Because of the constant hassle faced by sufferers of type 1 diabetes, Dr. Brusko said the University of Florida’s Diabetes Center of Excellence is “looking for a cure and not supportive therapy.” And despite the many treatments and knowledge of diabetes, Dr. Todd Brusko of the Univeristy of Florida’s Diabetes Center of Excellence said, “If we know what causes diabetes, why can’t we simply find a cure?”

Unfortunately, he adds, the answer isn’t that simple. Conducting diabetes research, for type 1 in particular, is a difficult task. Dr. Rowe said, “It’s kind of like looking at a crime scene and trying to figure out what happened before and what happened later.”

Type 1 diabetes is essentially characterized by one’s own immune system attacking its own beta cells, which produce insulin. Insulin is produced in the pancreas to lower blood sugar levels, but those suffering from type 1 diabetes must inject insulin into their own bloodstreams depending on how much carbohydrates they eat or drink.

The greatest obstacle for pancreatic research is the obscured location of the pancreas, which Dr. Rowe explained is the reason most research must be conducted on pancreases from deceased organ donors. Donations are difficult to come across.

Despite these obstacles, Dustin Blanton insists that “the future looks bright.”

Red Team: Kids Find Nemo While Doctors Find Cure

By: Jordan Sanders & Audrey Zipperer

The huge tanks crowded with exotic fishes, the port-hole windows on every door, the specialized bathrooms for small children, and the large TV’s in every room. All of this is part of Shands new children emergency room, but where exactly did the funding come from for this luxurious project?

With $1,088,000 in donations, this new ER project was practically flung through a slingshot into its renovation. The biggest supporter of Shands Pediatric ER was the Sebastian Ferrero Foundation. Sebastian Ferrero was a three year old little boy who died at Shands Hospital in Gainesville as a result of medication overdose, followed by a series of preventable medical errors. In result, his parents founded the Sebastian Ferrero Foundation to raise awareness of how hospitals care for children. They donated $500,000.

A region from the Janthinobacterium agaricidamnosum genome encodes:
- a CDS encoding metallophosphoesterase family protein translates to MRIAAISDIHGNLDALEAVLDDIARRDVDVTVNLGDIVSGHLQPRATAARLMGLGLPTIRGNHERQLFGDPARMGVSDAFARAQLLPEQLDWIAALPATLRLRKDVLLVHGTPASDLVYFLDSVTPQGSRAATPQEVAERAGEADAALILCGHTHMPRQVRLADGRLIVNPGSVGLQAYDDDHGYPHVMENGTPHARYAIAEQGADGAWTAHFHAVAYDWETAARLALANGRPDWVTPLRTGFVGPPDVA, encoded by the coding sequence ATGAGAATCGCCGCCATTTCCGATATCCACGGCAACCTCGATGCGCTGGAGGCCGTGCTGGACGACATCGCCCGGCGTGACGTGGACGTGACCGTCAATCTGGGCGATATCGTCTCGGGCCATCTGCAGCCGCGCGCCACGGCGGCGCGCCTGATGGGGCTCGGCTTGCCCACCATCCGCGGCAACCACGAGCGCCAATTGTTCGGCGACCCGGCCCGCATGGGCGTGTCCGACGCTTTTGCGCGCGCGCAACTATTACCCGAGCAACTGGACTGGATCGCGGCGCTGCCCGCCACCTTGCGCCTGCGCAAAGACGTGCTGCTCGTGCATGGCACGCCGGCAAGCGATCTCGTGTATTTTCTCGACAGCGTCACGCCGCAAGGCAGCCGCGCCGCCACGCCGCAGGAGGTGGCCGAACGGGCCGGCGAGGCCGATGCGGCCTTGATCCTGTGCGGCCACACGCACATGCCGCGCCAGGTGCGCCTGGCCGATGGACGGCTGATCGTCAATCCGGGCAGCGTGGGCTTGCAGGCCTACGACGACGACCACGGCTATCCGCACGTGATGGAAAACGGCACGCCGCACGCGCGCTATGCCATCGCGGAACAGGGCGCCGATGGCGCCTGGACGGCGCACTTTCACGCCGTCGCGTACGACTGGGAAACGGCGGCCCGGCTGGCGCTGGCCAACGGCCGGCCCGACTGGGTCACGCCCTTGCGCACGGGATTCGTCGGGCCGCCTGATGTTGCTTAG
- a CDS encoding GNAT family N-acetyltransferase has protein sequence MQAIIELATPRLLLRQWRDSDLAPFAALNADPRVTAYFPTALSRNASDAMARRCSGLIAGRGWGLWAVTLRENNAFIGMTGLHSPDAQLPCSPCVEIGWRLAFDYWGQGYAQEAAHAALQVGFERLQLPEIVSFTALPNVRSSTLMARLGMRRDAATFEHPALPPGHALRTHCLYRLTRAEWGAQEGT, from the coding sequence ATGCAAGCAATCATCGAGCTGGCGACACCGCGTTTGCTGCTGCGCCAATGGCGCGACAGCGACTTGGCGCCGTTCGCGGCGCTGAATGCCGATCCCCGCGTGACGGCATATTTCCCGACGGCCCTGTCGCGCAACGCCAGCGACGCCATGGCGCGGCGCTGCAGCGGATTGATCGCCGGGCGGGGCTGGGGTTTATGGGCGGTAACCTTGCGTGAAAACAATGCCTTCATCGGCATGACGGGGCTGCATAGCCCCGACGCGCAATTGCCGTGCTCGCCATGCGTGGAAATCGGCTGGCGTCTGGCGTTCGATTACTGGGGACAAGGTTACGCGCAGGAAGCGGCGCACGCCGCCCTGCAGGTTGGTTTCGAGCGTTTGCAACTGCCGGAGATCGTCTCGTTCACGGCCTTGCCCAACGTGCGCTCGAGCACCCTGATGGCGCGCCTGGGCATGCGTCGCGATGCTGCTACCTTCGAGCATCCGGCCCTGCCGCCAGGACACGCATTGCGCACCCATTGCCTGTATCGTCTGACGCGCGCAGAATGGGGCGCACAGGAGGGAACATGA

Another large supporter was the Children’s Miracle Network. This is a non-profit organization that avidly raises money for children’s hospitals. They have raised over 4.3 billion dollars overall as of 2011.
These children are now going to benefit greatly from the renovations that are taking place. Even something as simple as a dolphin on a bedroom wall can make all the difference in a child’s outlook on their situation.

Red Team: Diabetes Patients Cope for Life

By Lauren Kandell, Stoneman Douglas High School

Cheyenne Hill, Braden River High School

Haley Gonzalez, Wharton High School

Kieran McGrail receives an error message after his glucose meter fails to read his blood sugar level. So the University of Florida Diabetes research lab manager pricks his finger again, and again. Though McGrail does not have Diabetes, this example shows the constant difficulties faced by diabetics from the day they are diagnosed, and for the rest of their lives.

One in 300 people develop Type 1 Diabetes, an autoimmune disease, before the age of 20, forcing them to develop coping methods for maintaining a steady insulin level in order to live the most average life possible with the disease.

“One time, I was eating lunch [at school] and I went to give myself a shot and one of the teachers that was in the lunchroom at the moment saw me and he walked over to see what I was doing,” 15-year-old Janey Adams said, who was diagnosed at age 14. “My friend [said], ‘oh, she has Diabetes, she can do that.’”

Adams informs all her teachers of her disease, who then allow her to check her levels and manage her insulin freely throughout the school day.

Diabetes patients must track the amounts of carbohydrates in everything they consume and insert the amount into their monitors, which then produce the amount of insulin necessary for keeping patients healthy.

If the disease is not properly maintained, patients can develop heart, kidney, eye, or nerve disease. Other complications such as hyperglycemia and strokes can also result from insufficient care, leading to amputations and possibly death.

University of Florida third year graduate student Dustin Blanton, works every day with his wife, Laurie, in order to make her life with Type 1 Diabetes as easy as possible. He reflects on the difficulties she faces, wanting to mindlessly eat without the stress of injecting herself with insulin.

“Diabetes never takes a break,” Blanton said. “The constant discipline needed to maintain this process wears a lot on a person psychologically.”